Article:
So Thomas turns his attention to animal and insect music-making. What does he find? He finds that music always accompanies community. At first we hear only babble. It takes patience to sift out syntax and sense. But syntax and sense is there. Termites constantly rap their heads against the floor. It sounds random and senseless. Yet when biologists record the sound, and study it, they find pattern, variety, even phrasing.
Ask yourself how an alien might react to a Bartok quartet. I can answer that one. I was alien to string quartets the first time I heard one. I didn't hear music. I heard only the cacophony of termites banging their heads. Bartok came clear to me in 1952 when I made a strange experiment. I covered my ears for a moment and only watched the four players. Suddenly I saw conversation. I saw a ballet. I saw the players trading ideas. After that the music made sense. I've loved Bartok ever since.
Now I know what I'd really seen in that instant. I'd seen what we all crave -- what we cannot live without. I'd seen community. For the next forty years I involved myself in music. Choirs, chamber groups, opera -- always finding community in the intimacy of music-making.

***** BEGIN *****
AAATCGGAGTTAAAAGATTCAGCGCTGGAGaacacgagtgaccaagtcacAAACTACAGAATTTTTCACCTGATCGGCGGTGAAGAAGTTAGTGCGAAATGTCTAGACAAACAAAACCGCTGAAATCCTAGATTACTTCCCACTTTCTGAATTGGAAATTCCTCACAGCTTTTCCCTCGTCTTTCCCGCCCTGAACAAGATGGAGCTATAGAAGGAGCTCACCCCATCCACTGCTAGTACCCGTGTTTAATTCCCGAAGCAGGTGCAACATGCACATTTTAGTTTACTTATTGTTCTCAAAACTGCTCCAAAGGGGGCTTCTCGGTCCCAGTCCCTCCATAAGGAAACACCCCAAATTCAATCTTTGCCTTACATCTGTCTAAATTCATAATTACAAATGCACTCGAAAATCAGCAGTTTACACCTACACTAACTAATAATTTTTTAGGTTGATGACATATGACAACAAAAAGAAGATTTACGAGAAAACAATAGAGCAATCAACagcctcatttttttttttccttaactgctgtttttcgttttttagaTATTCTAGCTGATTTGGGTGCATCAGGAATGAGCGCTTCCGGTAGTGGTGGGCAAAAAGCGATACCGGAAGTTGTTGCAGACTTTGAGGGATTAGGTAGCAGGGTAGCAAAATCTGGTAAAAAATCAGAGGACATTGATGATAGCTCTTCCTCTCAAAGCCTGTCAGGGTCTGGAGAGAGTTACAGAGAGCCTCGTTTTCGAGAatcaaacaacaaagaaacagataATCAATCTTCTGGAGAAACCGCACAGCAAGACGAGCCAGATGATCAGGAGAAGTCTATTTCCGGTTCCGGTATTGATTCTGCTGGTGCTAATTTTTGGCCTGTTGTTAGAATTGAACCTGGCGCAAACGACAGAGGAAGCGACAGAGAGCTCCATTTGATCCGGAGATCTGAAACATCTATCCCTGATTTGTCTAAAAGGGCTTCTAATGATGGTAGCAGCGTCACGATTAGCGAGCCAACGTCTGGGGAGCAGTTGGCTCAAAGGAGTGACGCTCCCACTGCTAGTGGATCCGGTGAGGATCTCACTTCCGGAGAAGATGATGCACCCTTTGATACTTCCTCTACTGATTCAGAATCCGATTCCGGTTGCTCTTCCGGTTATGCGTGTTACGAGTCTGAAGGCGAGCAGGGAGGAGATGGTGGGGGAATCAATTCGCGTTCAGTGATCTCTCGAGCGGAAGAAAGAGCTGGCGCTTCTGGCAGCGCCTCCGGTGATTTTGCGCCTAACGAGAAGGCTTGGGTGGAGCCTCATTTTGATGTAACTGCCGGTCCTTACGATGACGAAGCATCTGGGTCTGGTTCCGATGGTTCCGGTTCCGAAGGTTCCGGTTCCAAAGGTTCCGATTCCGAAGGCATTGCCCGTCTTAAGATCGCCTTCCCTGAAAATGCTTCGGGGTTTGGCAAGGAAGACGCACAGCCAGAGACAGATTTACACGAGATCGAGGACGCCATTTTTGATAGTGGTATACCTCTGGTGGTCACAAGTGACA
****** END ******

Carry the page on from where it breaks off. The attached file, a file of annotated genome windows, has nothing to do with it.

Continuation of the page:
Thomas takes a term from physics, the musical term ensemble. An ensemble is a group of atoms whose individual action seems chaotic, but whose aggregate action displays order and sense. That's what the Ik had lost. They have no ensemble. Their old roles in each other's lives are gone. The threads of community have been pulled out. Each Ik is what you or I might become if we let ourselves be stripped of community. And the surest sign of that isolation is almost too terrifying to think about. It is that the Ik no longer sing.
But you do. Music and ensemble are there to sustain you. Don't ever lose that!
Jessica and Lorenzo's conversation takes place in Shakespeare's Merchant of Venice, Act V, Scene 1.
Stevens, W., The Man with the Blue Guitar, The Collected Poems of Wallace Stevens. New York: Albert A. Knopf, 1982.